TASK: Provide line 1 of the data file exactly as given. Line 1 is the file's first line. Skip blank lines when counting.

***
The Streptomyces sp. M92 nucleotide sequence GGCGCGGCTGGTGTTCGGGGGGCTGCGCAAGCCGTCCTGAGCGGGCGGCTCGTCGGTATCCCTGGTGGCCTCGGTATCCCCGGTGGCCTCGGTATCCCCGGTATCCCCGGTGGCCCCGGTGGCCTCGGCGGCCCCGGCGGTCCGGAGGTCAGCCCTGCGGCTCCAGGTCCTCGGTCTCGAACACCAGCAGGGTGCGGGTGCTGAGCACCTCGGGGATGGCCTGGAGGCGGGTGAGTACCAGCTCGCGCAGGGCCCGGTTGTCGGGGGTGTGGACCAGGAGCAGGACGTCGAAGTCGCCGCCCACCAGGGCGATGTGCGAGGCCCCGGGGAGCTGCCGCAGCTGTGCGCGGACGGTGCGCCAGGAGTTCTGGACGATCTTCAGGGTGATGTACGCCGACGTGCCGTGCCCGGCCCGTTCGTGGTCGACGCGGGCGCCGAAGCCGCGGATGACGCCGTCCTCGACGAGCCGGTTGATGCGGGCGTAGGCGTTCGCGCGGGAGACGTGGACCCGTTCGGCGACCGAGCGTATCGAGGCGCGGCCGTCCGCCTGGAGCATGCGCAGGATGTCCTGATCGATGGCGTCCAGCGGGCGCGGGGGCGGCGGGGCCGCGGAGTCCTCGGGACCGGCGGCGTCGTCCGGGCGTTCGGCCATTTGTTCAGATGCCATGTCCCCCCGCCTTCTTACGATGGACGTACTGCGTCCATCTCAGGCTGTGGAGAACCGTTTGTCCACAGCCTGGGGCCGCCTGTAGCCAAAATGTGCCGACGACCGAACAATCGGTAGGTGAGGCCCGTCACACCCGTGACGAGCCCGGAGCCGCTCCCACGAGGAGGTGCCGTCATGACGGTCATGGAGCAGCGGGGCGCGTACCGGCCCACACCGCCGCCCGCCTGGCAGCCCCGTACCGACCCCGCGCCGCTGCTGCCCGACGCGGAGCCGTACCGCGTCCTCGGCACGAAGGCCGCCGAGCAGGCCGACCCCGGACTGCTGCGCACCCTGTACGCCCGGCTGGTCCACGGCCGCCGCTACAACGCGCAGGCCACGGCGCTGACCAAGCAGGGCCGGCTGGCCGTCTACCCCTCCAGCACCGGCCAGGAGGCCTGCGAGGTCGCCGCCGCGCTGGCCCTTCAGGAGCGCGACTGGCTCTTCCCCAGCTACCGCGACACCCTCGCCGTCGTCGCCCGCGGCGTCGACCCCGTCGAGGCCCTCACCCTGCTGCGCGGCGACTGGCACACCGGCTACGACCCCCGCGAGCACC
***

The Streptomyces sp. M92 nucleotide sequence GGCGCGGCTGGTGTTCGGGGGGCTGCGCAAGCCGTCCTGAGCGGGCGGCTCGTCGGTATCCCTGGTGGCCTCGGTATCCCCGGTGGCCTCGGTATCCCCGGTATCCCCGGTGGCCCCGGTGGCCTCGGCGGCCCCGGCGGTCCGGAGGTCAGCCCTGCGGCTCCAGGTCCTCGGTCTCGAACACCAGCAGGGTGCGGGTGCTGAGCACCTCGGGGATGGCCTGGAGGCGGGTGAGTACCAGCTCGCGCAGGGCCCGGTTGTCGGGGGTGTGGACCAGGAGCAGGACGTCGAAGTCGCCGCCCACCAGGGCGATGTGCGAGGCCCCGGGGAGCTGCCGCAGCTGTGCGCGGACGGTGCGCCAGGAGTTCTGGACGATCTTCAGGGTGATGTACGCCGACGTGCCGTGCCCGGCCCGTTCGTGGTCGACGCGGGCGCCGAAGCCGCGGATGACGCCGTCCTCGACGAGCCGGTTGATGCGGGCGTAGGCGTTCGCGCGGGAGACGTGGACCCGTTCGGCGACCGAGCGTATCGAGGCGCGGCCGTCCGCCTGGAGCATGCGCAGGATGTCCTGATCGATGGCGTCCAGCGGGCGCGGGGGCGGCGGGGCCGCGGAGTCCTCGGGACCGGCGGCGTCGTCCGGGCGTTCGGCCATTTGTTCAGATGCCATGTCCCCCCGCCTTCTTACGATGGACGTACTGCGTCCATCTCAGGCTGTGGAGAACCGTTTGTCCACAGCCTGGGGCCGCCTGTAGCCAAAATGTGCCGACGACCGAACAATCGGTAGGTGAGGCCCGTCACACCCGTGACGAGCCCGGAGCCGCTCCCACGAGGAGGTGCCGTCATGACGGTCATGGAGCAGCGGGGCGCGTACCGGCCCACACCGCCGCCCGCCTGGCAGCCCCGTACCGACCCCGCGCCGCTGCTGCCCGACGCGGAGCCGTACCGCGTCCTCGGCACGAAGGCCGCCGAGCAGGCCGACCCCGGACTGCTGCGCACCCTGTACGCCCGGCTGGTCCACGGCCGCCGCTACAACGCGCAGGCCACGGCGCTGACCAAGCAGGGCCGGCTGGCCGTCTACCCCTCCAGCACCGGCCAGGAGGCCTGCGAGGTCGCCGCCGCGCTGGCCCTTCAGGAGCGCGACTGGCTCTTCCCCAGCTACCGCGACACCCTCGCCGTCGTCGCCCGCGGCGTCGACCCCGTCGAGGCCCTCACCCTGCTGCGCGGCGACTGGCACACCGGCTACGACCCCCGCGAGCACC